+ + + Ad Majorem Dei Gloriam + + +

Saturday, October 07, 2006

Marian yet very Christic!

October 7th has been established as the Day of our Lady of the Holy Rosary by Pope St. Pius V in the year 1573. This Marian feast has been instituted to thank God and our Lady for the victory won at the Battle of Lepanto. The victory was attributed to the constant praying of the Holy Rosary by the Catholics.
It is important then to focus on the "gift" of the Rosary. The rosary is a Marian devotion, in fact, it is part of the cult of Mary. Yet, the rosary remains a very Christic prayer. In the words of Pope Pius XII, the rosary is the compendium of the Gospel; the primary focus is on the person of Jesus Christ -- His birth, ministry, passion, death, and resurrection. John Paul II in His apostolic letter Rosarium Virginis Mariae states that the rosary, though Marian in character, is at heart, a Christ-centered prayer. We see then that the praying of the holy Rosary is the contemplation on the Life of Christ.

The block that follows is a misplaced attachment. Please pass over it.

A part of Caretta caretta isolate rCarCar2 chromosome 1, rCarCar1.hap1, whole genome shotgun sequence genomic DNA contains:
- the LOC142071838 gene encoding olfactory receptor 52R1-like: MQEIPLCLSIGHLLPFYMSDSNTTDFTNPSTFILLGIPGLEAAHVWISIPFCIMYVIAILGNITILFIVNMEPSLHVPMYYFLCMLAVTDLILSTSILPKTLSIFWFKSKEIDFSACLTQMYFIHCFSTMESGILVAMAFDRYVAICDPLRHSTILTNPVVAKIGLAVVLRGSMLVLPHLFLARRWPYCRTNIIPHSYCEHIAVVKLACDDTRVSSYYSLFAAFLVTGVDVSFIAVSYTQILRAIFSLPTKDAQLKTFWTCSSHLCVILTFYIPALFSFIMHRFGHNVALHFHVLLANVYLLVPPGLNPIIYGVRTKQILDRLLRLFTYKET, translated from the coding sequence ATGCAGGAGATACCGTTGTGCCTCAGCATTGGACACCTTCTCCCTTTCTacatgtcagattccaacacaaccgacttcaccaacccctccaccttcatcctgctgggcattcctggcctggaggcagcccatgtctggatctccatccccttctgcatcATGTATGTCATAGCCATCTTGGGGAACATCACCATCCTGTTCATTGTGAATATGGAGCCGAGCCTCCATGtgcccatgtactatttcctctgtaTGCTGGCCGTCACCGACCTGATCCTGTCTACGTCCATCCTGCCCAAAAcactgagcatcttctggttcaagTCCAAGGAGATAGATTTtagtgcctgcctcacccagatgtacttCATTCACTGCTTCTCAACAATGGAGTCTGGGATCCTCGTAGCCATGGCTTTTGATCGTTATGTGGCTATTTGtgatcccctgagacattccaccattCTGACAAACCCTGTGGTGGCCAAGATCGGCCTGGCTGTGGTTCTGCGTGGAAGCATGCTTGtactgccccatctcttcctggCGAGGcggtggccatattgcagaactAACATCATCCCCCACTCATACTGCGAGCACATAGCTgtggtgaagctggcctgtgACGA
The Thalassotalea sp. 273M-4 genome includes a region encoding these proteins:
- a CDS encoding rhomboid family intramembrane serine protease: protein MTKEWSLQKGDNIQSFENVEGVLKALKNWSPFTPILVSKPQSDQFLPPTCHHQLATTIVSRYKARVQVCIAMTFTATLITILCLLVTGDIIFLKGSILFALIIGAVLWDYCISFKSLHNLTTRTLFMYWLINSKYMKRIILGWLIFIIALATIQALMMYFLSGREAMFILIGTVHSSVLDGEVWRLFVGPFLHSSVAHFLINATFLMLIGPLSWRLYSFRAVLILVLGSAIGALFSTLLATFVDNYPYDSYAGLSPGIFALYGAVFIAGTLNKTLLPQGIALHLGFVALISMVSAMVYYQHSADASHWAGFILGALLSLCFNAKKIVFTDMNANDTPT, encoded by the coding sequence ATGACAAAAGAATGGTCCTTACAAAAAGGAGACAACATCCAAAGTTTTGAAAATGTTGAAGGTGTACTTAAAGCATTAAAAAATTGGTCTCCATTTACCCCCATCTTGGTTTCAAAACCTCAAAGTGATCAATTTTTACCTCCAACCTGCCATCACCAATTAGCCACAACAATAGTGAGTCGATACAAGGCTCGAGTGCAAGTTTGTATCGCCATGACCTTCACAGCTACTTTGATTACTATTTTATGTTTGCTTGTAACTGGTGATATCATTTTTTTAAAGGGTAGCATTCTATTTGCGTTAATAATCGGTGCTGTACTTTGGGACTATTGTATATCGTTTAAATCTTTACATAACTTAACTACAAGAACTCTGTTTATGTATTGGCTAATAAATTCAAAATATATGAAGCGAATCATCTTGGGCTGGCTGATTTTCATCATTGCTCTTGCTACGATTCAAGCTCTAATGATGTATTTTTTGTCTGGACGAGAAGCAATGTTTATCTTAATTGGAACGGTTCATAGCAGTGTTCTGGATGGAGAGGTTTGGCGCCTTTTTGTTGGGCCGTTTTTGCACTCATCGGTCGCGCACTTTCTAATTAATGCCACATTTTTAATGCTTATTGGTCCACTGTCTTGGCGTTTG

The Battle at Lepanto has been won centuries ago. But we are besieged by a lot of "battles" in our very time, the battles that go against life and the family -- abortion, divorce, common law practices, etc... -- and we need to pray that we ultimately may win these battles. Mary our Mother, after all is with us.
So as we hold our rosaries and recite it devoutly, let us remember the words of Pope Paul VI in his apostolic exhortation Marialis Cultus, that our devotion to the Mother of the Lord is our opportunity for growing in divine grace. Let us pray then that we may grow in God's grace through the prayers of our Lady. Amen.